Greg Sargent blogs at WaPo’s The Plum Line on Mitt Romney’s unverified statement today stating that he never paid less than 13 percent taxes over the last decade. As Sargent explains:
What we’re looking at here is an extraordinary gamble by the Romney camp — call it the “just trust me” campaign. In essence, Romney is betting he can withhold huge amounts of detail about his finances and his major policy proposals without the public knowing or caring about it enough to matter.
On taxes, this lack of transparency goes beyond the amounts he paid; tax experts think the returns could shed light on Romney’s various offshore accounts and any techniques — fully legal, but perhaps difficult to explain politically — he used to keep his rates low. Romney has stuck to this stance even though multiple Republicans, including his longtime backer and fundraiser Jon Huntsman Sr., have called on him to come clean with the American people.
That’s only the begining. Romney won’t reveal the names of his major bundlers, even though he’s taken a drubbing from major editorial boards for failing to do so…
The lack of transparency and candor is not just regarding his personal finances; It’s also his policies that he keeps deliberately vague:
…Romney has claimed he wants to eliminate whole government programs and agencies, but has freely admitted he won’t specify which ones, because so doing could be political problematic. Romney did let a bit of detail slip about which programs and agencies he’d consolidate or eliminate, but only in a closed-door fundraiser that was overheard by reporters.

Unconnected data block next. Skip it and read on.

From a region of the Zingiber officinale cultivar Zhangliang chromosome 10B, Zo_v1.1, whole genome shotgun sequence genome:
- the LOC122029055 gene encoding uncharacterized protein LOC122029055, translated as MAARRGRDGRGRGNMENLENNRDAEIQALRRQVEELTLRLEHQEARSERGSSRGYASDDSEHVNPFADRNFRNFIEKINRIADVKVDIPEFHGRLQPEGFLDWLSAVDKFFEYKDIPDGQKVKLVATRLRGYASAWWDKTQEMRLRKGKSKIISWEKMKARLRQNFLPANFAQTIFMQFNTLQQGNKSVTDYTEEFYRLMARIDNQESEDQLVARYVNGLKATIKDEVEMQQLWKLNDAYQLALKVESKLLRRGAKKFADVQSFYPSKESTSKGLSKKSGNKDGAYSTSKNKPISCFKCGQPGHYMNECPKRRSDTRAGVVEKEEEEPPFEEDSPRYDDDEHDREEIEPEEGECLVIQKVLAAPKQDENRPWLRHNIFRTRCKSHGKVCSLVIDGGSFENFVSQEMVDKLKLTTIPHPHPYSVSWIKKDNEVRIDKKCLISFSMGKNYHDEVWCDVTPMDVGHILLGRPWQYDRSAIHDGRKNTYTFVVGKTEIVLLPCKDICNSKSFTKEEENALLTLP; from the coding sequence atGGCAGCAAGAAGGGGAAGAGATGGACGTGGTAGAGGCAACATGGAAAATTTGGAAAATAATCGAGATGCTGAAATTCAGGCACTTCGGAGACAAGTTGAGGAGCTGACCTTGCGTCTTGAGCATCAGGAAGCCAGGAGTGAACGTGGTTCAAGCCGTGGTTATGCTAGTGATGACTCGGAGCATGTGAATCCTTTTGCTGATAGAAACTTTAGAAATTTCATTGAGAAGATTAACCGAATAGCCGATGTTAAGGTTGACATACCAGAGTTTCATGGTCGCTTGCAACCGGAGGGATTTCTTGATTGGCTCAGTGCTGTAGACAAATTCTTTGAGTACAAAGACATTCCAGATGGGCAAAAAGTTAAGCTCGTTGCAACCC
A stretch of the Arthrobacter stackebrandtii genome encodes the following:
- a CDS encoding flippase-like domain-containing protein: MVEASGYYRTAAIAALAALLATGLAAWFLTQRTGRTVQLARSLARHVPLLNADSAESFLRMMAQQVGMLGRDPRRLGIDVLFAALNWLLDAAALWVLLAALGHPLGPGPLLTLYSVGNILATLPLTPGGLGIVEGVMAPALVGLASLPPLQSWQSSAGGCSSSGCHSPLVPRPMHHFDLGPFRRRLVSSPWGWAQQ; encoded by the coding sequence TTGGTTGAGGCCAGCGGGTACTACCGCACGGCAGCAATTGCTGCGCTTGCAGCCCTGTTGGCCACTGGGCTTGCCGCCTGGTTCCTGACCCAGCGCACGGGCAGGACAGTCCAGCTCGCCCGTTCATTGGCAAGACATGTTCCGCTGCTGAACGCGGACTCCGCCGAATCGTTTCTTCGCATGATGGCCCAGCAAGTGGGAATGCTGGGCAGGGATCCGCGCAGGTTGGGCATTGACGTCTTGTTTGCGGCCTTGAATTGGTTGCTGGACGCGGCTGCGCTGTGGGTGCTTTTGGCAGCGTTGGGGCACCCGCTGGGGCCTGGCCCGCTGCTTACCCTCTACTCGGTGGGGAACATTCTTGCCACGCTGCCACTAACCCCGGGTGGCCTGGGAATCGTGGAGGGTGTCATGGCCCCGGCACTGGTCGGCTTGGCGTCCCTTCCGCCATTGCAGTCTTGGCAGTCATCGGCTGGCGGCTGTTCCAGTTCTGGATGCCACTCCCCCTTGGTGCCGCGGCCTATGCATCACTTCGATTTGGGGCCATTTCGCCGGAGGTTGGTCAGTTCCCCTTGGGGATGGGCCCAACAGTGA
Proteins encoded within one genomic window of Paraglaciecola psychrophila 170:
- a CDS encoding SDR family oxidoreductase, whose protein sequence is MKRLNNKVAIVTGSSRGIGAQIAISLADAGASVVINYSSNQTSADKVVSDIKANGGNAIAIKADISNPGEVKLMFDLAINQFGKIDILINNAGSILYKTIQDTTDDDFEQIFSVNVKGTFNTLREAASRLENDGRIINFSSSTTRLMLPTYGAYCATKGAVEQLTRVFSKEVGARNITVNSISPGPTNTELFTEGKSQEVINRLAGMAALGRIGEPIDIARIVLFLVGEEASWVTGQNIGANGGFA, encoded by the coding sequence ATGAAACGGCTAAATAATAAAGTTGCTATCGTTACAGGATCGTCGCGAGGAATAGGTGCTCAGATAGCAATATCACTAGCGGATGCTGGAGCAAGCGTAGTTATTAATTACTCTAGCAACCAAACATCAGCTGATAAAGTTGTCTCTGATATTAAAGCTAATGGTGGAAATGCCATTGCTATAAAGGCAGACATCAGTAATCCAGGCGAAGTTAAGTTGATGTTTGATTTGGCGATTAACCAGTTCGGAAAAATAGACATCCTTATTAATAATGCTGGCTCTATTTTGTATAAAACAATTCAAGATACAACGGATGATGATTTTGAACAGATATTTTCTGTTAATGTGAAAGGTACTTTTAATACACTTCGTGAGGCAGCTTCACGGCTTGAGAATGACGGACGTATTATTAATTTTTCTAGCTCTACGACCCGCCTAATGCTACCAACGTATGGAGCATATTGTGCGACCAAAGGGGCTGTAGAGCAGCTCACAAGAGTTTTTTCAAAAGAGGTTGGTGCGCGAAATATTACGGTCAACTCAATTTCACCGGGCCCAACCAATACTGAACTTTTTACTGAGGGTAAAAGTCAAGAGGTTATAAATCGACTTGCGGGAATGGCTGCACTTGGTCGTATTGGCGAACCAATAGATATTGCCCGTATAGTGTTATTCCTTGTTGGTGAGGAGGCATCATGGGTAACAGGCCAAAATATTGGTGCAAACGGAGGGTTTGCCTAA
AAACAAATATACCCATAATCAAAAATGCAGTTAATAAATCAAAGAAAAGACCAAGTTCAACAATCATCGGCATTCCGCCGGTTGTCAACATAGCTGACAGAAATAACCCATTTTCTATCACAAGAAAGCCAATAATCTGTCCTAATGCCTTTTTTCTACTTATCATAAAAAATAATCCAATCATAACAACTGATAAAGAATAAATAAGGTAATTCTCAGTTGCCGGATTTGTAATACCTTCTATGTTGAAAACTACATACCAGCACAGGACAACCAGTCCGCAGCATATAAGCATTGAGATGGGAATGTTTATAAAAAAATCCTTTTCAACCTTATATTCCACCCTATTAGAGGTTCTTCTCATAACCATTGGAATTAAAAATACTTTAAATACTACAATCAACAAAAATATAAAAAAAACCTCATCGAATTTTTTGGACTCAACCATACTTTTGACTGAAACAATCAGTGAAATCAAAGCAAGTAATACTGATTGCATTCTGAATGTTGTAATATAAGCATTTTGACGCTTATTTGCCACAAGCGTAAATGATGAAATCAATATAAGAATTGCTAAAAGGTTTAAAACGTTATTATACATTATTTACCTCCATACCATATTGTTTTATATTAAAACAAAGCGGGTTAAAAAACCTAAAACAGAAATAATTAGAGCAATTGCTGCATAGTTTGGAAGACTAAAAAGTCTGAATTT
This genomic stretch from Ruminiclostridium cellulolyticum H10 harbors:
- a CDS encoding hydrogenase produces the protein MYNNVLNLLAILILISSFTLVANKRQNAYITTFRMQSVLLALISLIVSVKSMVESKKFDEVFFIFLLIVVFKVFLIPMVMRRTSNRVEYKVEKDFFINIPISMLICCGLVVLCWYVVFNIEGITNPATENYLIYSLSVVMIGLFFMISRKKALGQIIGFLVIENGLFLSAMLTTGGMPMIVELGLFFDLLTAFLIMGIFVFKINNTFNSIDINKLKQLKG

Romney has proposed a tax overhaul that he vows will be revenue neutral, but he won’t say which loopholes and deductions he’d close to ensure that his plan’s deep tax cuts on the rich will be paid for without hiking the middle class’s tax burden. And not only that, but Romney and his running mate have freely confirmed in interviews that they see no need to reveal these details until after the election — after which, they claim, it can all be worked out with Congress. And so on.
As for the strategy behind Romney’s evasions, Sargent adds, “Romney appears to be betting that he can muddle his way through to victory despite the merciless incoming he continues to take, because voters disillusioned by the bad economy will want an alternative so badly that they won’t be too picky about the details…Romney is betting on media incompetence — its inability to inform the public — or on voter apathy, or on a combination of both, to allow him to skate through.”
It’s a cynical ploy, one that assumes an extraordinary degree of apathy, dim-wittedness or distraction among voters. America’s hopes for a better future depend in no small measure on him being wrong.